| Supreme Court seems inclined to retain cross on public land|
My opinion: Clear error exists in prior SCOTUS rulings on "separation of church and state"...
The point here being that "war memorials that use crosses to commemorate soldiers who died".... means that the memorials commemorate "the SOLDIERS" religious expression... not "the governments"... so that any government exercise of choice in relation to directing changes in the soldiers preference in expression (even in death) would violate the First Amendment.
The First Amendment imposes limits on the Federal government... and removes its limits on anyone else...
The limit the first amendment imposes (on government) is one that denies the government the ability to choose in matters of religion... it excludes government having any preference... which allows that choices are instead ENTIRELY left to the states, or to the people... while the Federal government itself remains aloof... essentially mandated to be blind, deaf, and dumb in matters of religion.
Choice is a simple matter, in logic, that consists of a sorting in, AND a sorting out... this, and not that. You can't have choice without the INHERENT pairing of both inclusion AND exclusion... even if one or the other is ignored in asserting choices made as only positive (inclusion) or negative (exclusion) choices.
Current rulings are in error as they validate the government choosing "and not that" as being an act of not choosing... when it is in fact the definition of the act of choosing. On that basis, the government has been wrongly suppressing private expression of religious belief... by excluding it... while claiming any persons presence on government property, or their employment by government, or mere association with government... converts their expressions into "government" speech... which clearly is ludicrous. (That second error in logic is obviously rooted in a wrongful extension of government ownership... to include persons, the people... as a part of the property of the government that is thus made subject to their control. )
Exclusion is choice. The government is disallowed by the First Amendment from either including or excluding any GOVERNMENT involvement in... the direction of... or the prohibition of... others expressions of religious belief. That right to express private opinion... includes the right to express private opinion in public.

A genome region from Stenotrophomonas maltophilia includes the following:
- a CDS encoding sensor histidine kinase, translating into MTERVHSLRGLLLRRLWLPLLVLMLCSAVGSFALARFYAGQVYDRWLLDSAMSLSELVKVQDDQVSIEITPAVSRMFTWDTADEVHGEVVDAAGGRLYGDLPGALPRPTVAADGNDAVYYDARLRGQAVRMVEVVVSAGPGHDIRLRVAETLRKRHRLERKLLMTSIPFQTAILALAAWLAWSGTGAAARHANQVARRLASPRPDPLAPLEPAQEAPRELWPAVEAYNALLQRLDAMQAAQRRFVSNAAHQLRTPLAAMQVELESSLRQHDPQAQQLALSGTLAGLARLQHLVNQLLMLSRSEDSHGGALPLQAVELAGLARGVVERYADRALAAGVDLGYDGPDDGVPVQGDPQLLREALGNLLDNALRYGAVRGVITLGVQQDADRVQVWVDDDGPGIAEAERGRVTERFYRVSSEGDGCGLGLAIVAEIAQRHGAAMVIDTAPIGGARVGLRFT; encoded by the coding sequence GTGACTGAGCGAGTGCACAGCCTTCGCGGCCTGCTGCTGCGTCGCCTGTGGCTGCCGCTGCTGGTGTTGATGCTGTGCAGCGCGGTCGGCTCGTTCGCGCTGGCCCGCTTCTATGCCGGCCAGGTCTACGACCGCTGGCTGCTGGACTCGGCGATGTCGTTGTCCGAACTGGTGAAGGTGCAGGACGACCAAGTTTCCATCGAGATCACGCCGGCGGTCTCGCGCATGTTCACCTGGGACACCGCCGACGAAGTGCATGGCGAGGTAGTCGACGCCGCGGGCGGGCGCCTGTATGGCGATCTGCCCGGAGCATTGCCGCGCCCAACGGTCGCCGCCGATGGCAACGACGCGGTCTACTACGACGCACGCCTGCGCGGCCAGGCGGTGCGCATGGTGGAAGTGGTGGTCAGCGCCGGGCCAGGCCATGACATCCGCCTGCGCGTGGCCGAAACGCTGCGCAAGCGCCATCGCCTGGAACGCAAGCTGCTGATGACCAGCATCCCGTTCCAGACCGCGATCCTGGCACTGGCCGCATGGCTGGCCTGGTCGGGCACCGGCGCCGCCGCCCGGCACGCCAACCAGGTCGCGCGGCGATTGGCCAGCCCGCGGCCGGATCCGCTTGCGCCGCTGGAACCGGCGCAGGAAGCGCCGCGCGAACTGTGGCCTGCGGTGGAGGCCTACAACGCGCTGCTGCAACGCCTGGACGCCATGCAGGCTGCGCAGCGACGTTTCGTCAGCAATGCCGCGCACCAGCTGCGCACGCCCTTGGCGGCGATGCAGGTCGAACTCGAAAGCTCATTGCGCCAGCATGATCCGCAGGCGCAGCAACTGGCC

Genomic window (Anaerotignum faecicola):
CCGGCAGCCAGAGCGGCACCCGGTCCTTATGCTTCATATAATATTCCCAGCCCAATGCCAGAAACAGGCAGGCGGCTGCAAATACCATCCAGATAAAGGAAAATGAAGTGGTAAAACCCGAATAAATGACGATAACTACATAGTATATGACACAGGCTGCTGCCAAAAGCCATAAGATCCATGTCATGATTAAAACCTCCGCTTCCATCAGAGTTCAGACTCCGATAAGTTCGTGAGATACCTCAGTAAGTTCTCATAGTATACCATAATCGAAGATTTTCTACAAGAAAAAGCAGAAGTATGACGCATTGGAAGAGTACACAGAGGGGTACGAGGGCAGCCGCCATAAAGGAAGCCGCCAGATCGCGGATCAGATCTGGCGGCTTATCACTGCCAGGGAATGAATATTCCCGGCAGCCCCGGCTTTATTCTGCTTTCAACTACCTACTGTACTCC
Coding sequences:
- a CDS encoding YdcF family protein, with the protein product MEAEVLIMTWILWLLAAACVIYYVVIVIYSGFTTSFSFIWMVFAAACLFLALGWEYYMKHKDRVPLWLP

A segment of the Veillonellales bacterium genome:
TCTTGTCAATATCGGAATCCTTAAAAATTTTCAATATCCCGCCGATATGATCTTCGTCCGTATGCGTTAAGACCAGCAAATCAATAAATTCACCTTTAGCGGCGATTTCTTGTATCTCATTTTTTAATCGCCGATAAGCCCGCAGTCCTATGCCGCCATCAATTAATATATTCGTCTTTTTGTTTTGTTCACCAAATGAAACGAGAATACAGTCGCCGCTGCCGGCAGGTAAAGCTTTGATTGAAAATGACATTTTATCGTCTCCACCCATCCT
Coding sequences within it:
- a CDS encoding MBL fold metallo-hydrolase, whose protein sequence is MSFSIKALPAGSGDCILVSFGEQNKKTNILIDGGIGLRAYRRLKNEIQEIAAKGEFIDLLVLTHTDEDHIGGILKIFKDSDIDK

That expression "occurs in public" does not convert the private expression of an opinion made in public... into "government speech".
The question then does become one of the nature of the lines drawn between what is "government" expression and what is a persons "private" expression...
My employment status... does not convert my opinion into the opinion of my employer ?
Government... cannot deny government employees their private right to have and express opinions, including in those opinions that are tied to their PERSONAL religious beliefs... government cannot exclude that expression by a person (including an employee) without exercising a government choice... but government also cannot allow any PERSONAL beliefs to be asserted by the government (and not a person), as being the government's belief... without exercising a choice.
Given the rigidity of the prohibition... no expression should ever be considered "government" expression... as long as there are no tax dollars being applied in generating a "forced" expression... constituting a "practice". The prohibition applies equally, also, in relation to any expressions by others that are made apparent in the study of others philosophy, or art work ? Religion is a fact... it exists... it has impact... and government cannot impose its opinion as a choice by forcing others to ignore the fact... so that the study of history should somehow inherit the government's requirement to be blind to religious difference ? The government being "blind" to religion... requires the government being blind to personal choices in the the study of religion ?
The Federal government doesn't run schools... so has no business addressing religion in schools... as doing so would itself be an prohibited exercise of government choice.
On matters of religion... the Federal government is required to be blind... deaf... and dumb... in relation to the states, or personal expressions... which every person is fully entitled to have and express as a personal choice.